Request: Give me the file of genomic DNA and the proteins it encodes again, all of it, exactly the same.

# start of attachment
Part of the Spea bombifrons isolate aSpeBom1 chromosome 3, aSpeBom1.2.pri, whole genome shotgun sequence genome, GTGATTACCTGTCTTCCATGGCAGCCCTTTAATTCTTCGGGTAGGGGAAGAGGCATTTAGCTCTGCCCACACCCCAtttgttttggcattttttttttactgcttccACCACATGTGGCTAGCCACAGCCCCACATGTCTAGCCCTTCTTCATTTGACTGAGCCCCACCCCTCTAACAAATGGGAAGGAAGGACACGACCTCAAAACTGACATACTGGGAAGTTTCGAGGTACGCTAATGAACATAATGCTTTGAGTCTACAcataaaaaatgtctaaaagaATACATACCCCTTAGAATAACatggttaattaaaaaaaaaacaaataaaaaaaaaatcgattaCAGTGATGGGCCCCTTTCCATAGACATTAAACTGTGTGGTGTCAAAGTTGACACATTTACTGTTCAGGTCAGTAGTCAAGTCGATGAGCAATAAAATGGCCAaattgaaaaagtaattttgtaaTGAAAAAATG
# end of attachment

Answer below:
Part of the Spea bombifrons isolate aSpeBom1 chromosome 3, aSpeBom1.2.pri, whole genome shotgun sequence genome, GTGATTACCTGTCTTCCATGGCAGCCCTTTAATTCTTCGGGTAGGGGAAGAGGCATTTAGCTCTGCCCACACCCCAtttgttttggcattttttttttactgcttccACCACATGTGGCTAGCCACAGCCCCACATGTCTAGCCCTTCTTCATTTGACTGAGCCCCACCCCTCTAACAAATGGGAAGGAAGGACACGACCTCAAAACTGACATACTGGGAAGTTTCGAGGTACGCTAATGAACATAATGCTTTGAGTCTACAcataaaaaatgtctaaaagaATACATACCCCTTAGAATAACatggttaattaaaaaaaaaacaaataaaaaaaaaatcgattaCAGTGATGGGCCCCTTTCCATAGACATTAAACTGTGTGGTGTCAAAGTTGACACATTTACTGTTCAGGTCAGTAGTCAAGTCGATGAGCAATAAAATGGCCAaattgaaaaagtaattttgtaaTGAAAAAATG